My first of spring Cedar Waxwings have shown up in the backyard, along with more beautiful Painted Buntings and American Goldfinches
Favorite photographic memories of 2016
A mixed flock of American Robins and Cedar Waxwings gorged themselves on a berry tree in my parents’ backyard. A fun challenge to photograph!
Two weekends ago I had the most amazing morning photographing the migrant birds at Fort De Soto. The trees were literally dropping with colorful birds. Red tanagers, orange orioles, blue buntings and grosbeaks, and warblers everywhere. It was a birder’s paradise. Good birding isn’t always good for the birds. Most of these birds spend the winters in South America. In April, they fly north to their breeding grounds in the United States and Canada. Many cross the Gulf of Mexico, flying nonstop across the ocean in an incredible journey. They take advantage of the winds to make their flight easier. But when they encounter a front, their tail winds suddenly become headwinds, which can be deadly for the birds if they are still over water. They land as soon as they can in what is called a “fallout.” Fort De Soto is a place where such fallouts sometimes occur. It offers the birds land, trees, fresh water, and a food source – mulberries. If you’re like me, you may have visited Fort De Soto several times and never known where the famous “mulberry trees” are. Well, they are by the ranger’s house. When you pull into the park, turn right […]
I love how the days are longer and I can take my camera with me on our evening walks! Tonight we heard high-pitched calls, then looked up to see our first small flock of Cedar Waxwings. Normally we’ve seen dozens of these birds by this point in the season. This year, for some reason, we haven’t seen them at all (till tonight). It’s not a great picture, but at this rate, it may be the only shot I have of waxwings this spring! We walked down by the Lakehurst pond and noticed a little bird poking around in the grass at the shoreline. I’ve never seen one before, but I think this is a Spotted Sandpiper. You can see his spots on the second picture below. I wished I had taken The Beast with me! The 400 just doesn’t have the same reach… :)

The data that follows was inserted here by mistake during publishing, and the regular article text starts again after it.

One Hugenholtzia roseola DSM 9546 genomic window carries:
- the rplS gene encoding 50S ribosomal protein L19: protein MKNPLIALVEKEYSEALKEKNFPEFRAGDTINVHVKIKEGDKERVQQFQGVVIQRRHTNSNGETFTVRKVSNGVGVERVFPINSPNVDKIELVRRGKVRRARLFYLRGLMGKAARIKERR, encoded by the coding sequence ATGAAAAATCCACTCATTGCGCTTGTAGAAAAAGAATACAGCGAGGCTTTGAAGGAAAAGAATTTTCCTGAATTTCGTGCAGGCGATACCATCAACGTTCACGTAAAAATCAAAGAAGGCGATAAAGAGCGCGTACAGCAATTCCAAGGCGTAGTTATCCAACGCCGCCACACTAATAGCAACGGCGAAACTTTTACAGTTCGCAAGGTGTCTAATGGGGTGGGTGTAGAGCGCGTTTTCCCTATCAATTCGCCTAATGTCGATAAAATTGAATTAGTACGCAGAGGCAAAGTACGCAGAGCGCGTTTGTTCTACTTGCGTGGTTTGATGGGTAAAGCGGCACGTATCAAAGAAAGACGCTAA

Rich and I decided to take a week off this spring to go to Callaway Gardens to see the azaleas. With the cold winter and early spring rain, the bloom was supposed to be spectacular. It’s also very late – so the Callaway Azalea Watch was very helpful in planning our trip. The Mountain Creek Inn was full, so we ended up renting a cottage. It was really nice. We were right inside the gardens, and we woke every morning to bird song. One of my favorite things about Callaway is seeing flowers and plants that like colder weather, so I can’t grow them in Florida. The flower beds were accented with pansies and tulips and daffodils. I took this picture in Mr. Cason’s Vegetable Garden in the morning while the gardeners were watering the flowers. The water droplets add a fun effect. Rich asked me to take a tulip picture for his mom, and once I started trying to get good close-ups, I had trouble stopping. Squirt says I should have gotten more close-ups of pansies while I was at it. Of course, the real reason we went this week was to see the azaleas. Callaway has several azalea […]
The oak tree was full of cedar waxwings this morning. They stayed for about 10 minutes, until the brown-headed cowbirds took over the tree. I saw about 8 robins when I left work this afternoon. It’s been several weeks since I’ve seen any – I thought they were all gone by now. This migration year is really strange!
There were hundreds of robins and cedar waxwings by the town center this morning! Then some of them came to visit Goldy and Squirt at our house. I got to use my new flash extender – the morning was very cloudy and gross, and the only way I could get decent pictures was to use the flash. But I’m not used to seeing such reflections in the birds’ eyes.